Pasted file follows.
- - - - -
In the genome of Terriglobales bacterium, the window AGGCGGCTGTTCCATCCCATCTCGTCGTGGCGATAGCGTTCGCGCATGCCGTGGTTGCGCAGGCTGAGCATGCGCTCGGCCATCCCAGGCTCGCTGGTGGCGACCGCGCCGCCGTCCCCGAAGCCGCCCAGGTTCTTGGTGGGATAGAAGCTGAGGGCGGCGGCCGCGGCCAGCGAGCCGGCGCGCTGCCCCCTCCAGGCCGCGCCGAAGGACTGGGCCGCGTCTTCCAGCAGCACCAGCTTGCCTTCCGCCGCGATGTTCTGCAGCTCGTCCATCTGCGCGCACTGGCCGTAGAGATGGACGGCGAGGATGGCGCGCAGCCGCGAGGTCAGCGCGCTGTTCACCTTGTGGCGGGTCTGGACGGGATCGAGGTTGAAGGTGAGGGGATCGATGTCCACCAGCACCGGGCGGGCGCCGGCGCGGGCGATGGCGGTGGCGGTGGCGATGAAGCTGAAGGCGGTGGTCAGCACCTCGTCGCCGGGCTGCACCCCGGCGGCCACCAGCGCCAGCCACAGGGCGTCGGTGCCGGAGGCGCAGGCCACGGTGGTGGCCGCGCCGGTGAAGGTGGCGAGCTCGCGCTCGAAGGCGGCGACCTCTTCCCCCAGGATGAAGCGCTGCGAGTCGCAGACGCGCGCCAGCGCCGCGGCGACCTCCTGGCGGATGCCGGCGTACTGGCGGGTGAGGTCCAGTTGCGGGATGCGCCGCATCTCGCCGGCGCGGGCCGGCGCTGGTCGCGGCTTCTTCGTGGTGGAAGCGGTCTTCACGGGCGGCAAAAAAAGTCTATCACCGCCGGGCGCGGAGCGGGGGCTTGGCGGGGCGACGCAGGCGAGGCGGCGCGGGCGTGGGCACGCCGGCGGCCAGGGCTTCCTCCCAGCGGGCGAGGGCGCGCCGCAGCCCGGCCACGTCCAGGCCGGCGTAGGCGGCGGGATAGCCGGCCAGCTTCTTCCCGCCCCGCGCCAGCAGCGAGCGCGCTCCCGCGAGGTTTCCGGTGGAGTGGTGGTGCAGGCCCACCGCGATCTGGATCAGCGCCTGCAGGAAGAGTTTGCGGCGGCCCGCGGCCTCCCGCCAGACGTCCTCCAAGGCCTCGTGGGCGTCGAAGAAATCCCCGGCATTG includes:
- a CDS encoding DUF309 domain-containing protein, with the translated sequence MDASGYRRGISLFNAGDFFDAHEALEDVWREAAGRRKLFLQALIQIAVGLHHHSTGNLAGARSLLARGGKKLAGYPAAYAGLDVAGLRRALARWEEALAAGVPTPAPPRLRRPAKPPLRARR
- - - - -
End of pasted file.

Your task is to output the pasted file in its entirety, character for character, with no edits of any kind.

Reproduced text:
In the genome of Terriglobales bacterium, the window AGGCGGCTGTTCCATCCCATCTCGTCGTGGCGATAGCGTTCGCGCATGCCGTGGTTGCGCAGGCTGAGCATGCGCTCGGCCATCCCAGGCTCGCTGGTGGCGACCGCGCCGCCGTCCCCGAAGCCGCCCAGGTTCTTGGTGGGATAGAAGCTGAGGGCGGCGGCCGCGGCCAGCGAGCCGGCGCGCTGCCCCCTCCAGGCCGCGCCGAAGGACTGGGCCGCGTCTTCCAGCAGCACCAGCTTGCCTTCCGCCGCGATGTTCTGCAGCTCGTCCATCTGCGCGCACTGGCCGTAGAGATGGACGGCGAGGATGGCGCGCAGCCGCGAGGTCAGCGCGCTGTTCACCTTGTGGCGGGTCTGGACGGGATCGAGGTTGAAGGTGAGGGGATCGATGTCCACCAGCACCGGGCGGGCGCCGGCGCGGGCGATGGCGGTGGCGGTGGCGATGAAGCTGAAGGCGGTGGTCAGCACCTCGTCGCCGGGCTGCACCCCGGCGGCCACCAGCGCCAGCCACAGGGCGTCGGTGCCGGAGGCGCAGGCCACGGTGGTGGCCGCGCCGGTGAAGGTGGCGAGCTCGCGCTCGAAGGCGGCGACCTCTTCCCCCAGGATGAAGCGCTGCGAGTCGCAGACGCGCGCCAGCGCCGCGGCGACCTCCTGGCGGATGCCGGCGTACTGGCGGGTGAGGTCCAGTTGCGGGATGCGCCGCATCTCGCCGGCGCGGGCCGGCGCTGGTCGCGGCTTCTTCGTGGTGGAAGCGGTCTTCACGGGCGGCAAAAAAAGTCTATCACCGCCGGGCGCGGAGCGGGGGCTTGGCGGGGCGACGCAGGCGAGGCGGCGCGGGCGTGGGCACGCCGGCGGCCAGGGCTTCCTCCCAGCGGGCGAGGGCGCGCCGCAGCCCGGCCACGTCCAGGCCGGCGTAGGCGGCGGGATAGCCGGCCAGCTTCTTCCCGCCCCGCGCCAGCAGCGAGCGCGCTCCCGCGAGGTTTCCGGTGGAGTGGTGGTGCAGGCCCACCGCGATCTGGATCAGCGCCTGCAGGAAGAGTTTGCGGCGGCCCGCGGCCTCCCGCCAGACGTCCTCCAAGGCCTCGTGGGCGTCGAAGAAATCCCCGGCATTG includes:
- a CDS encoding DUF309 domain-containing protein, with the translated sequence MDASGYRRGISLFNAGDFFDAHEALEDVWREAAGRRKLFLQALIQIAVGLHHHSTGNLAGARSLLARGGKKLAGYPAAYAGLDVAGLRRALARWEEALAAGVPTPAPPRLRRPAKPPLRARR